Although everyone processes memories differently, most people (70%) process, primarily, through the visual mode. Other people process memories through hearing or feeling. In my case, I, primarily, felt the impressions that were accompanied by inner, oral communication. I have learned that there are different kinds of imagination. They are: a. Fantasy imagination (as in a Disney cartoon or an animated movie). It might be entertaining and interesting but it is fiction. b. Imagination as a portal to higher thought. It is a doorway to inspiration and enlightenment. c. Constructive imagination as a building block to reality. Everything that humankind has invented or built started as a thought—as creative imagination. The thought grew, as a seed, into reality.

Vivid Recall of Sessions

Many parents cherish bedtime with their children. We surely did. The Edgar Cayce Readings advised parents to utilize bedtime as an effective time to help their children in numerous ways. We would often tell stories and would ask our children to tell stories to us. In order to process experiences, we would ask them to “tell the day”. It was a way for the child to share the experiences and to evaluate the lessons. Sometimes when we told stories, they were designed to contain embedded lessons. Other stories were simply entertaining and had no agendas.

Those children’s stories were cute and interesting but not, necessarily, memorable. In contrast, past-life memories are memorable, meaningful, and valuable. Some parents ask their children to make up their own stories at bedtime—the natural alpha time between being awake and drifting to sleep. Those progressive parents sometimes tape the stories for future reference.

Adults also have memories; however, they are so immersed into the current lifetimes that it takes them a little longer to open to those deep memories. When they are willing to go within themselves, there is a wealth of valuable material for them to appreciate and to learn. Such stories, soul stories, have lasting importance and value.

Whether formal PLT or formal reverie, people remember their sessions vividly decades later. Past-life stories are gifts from long-term memory.

No Famous Personalities

In the many years that I have guided past-life regressions, I have not encountered a famous personality. People relate ordinary lives for the times in which the events occurred.

Comedians, occasionally, joke about reincarnation. Lacking knowledge about the research and the development of the work, they tend to be critical, even harsh, while believing their lines to be funny. They imply that everyone who believes in past lives feels that he or she was a famous personality such as Cleopatra or Julius Caesar. Those personalities existed a couple of millennia ago but finding them today might be difficult.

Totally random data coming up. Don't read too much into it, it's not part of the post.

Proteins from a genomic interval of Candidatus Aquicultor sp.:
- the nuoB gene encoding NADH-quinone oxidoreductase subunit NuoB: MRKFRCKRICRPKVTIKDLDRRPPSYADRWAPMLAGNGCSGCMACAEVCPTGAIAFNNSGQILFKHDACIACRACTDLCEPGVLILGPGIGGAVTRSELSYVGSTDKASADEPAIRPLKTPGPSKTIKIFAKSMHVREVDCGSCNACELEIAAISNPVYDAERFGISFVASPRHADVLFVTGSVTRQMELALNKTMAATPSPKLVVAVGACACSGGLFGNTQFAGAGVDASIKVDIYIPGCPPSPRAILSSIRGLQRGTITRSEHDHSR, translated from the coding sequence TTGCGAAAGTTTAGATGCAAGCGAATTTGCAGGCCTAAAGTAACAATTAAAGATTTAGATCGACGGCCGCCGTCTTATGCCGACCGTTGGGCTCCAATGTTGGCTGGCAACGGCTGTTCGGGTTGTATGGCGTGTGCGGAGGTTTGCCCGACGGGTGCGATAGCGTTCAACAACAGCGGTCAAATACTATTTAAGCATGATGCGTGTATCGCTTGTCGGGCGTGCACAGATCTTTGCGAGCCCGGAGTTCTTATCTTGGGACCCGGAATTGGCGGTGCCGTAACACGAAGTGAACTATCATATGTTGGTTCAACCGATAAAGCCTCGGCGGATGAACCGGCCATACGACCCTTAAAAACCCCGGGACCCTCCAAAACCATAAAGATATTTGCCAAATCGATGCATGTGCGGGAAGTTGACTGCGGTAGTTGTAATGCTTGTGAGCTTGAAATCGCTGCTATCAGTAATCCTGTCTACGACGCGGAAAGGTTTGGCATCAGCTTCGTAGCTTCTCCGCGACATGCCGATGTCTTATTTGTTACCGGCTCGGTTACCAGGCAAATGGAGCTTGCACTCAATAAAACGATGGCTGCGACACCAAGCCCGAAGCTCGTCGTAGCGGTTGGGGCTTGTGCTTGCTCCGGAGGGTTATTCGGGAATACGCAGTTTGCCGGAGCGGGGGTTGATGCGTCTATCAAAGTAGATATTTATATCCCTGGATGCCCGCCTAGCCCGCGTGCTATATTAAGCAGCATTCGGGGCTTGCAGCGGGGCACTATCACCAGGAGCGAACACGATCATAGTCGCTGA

Typically, in past-life exploration, people relate ordinary lives for the times. Often, they lived average, quiet lives. More valuable than fame is the extent to which they improved their personal growth and spiritual development. What they did to others or for others was of primary importance.

Relevance to Current Issues

Past lives reveal patterns and contain healing lessons. Often, the lessons are themes which connect a number of lifetimes. As stories unfold, the patterns quickly become evident. There are positive patterns and challenging patterns. There are some neutral patterns which are neither good nor bad—just interesting while connecting to a lifestyle. For example, an individual might have had a few lifetimes living near the sea.

Most interesting of all is that, somehow, those soul-stories (lifetimes) are relevant to the person’s current-life issues. Over lifetimes, all things balance. The learning is reflected in the facets of a diamond. Each lifetime reflects a facet or part of a facet, which is a part of the whole.

No Down-side—A Profound Up-side

In the past few decades, the focus of regression work was physical and mental healing. People traveled within themselves to find the origin of their challenging problems. Simply returning to the root cause of the problem did not always bring healing; however, it clarified the areas for the continuing work of self-healing.

The up-side occurs when people rediscover latent skills, talents, and other gifts from past lives. Creative seeds continue to grow in the mind to allow skills and talent to develop in the current lifetime. The planting and harvesting of these gifts can be very valuable. The gifts of the past are also often taken for granted because they come so easily and naturally.

Heal the Past—Build the Future

Although past-life therapy is about exploring the past, the value of the work is in bringing a better today and building for abetter tomorrow. The goal of the work is to study the past while keeping the focus on the present and maintaining a vision for the future. The lessons of the past become integrated with the gifts of the past and their use today will benefit tomorrow. Each soul returns to earth with both challenges and benefits—tasks to perform and inner support to accomplish them. The inner strength becomes recognized and utilized. The overall vision is the oneness of spiritual development.

Life is continuous. Each person has one life with many (influencing) lifetimes. Although the lessons might not be sequential, as we understand sequence, the lifetimes are interconnected in relation to the vision. Generosity, or any attribute, planted in one lifetime might not be harvested until a few lifetimes have passed. People DO harvest what they plant but not always immediately. Perhaps the universe waits for a better payoff.

There is a future in healing the past and an even greater future in rediscovering the gifts of the past. Throughout the past few decades, past life retrieval has grown to become a popular and effective form of therapy. Past life therapy for spiritual development, although relatively recent, grows daily. People everywhere are eager to discover their roots, the foundations of their experiences.

Speaking from experience, I would encourage you to learn to appreciate who you really are as an individual soul and to recognize your patterns over many lifetimes. This understanding will help you to learn your purpose in coming to earth.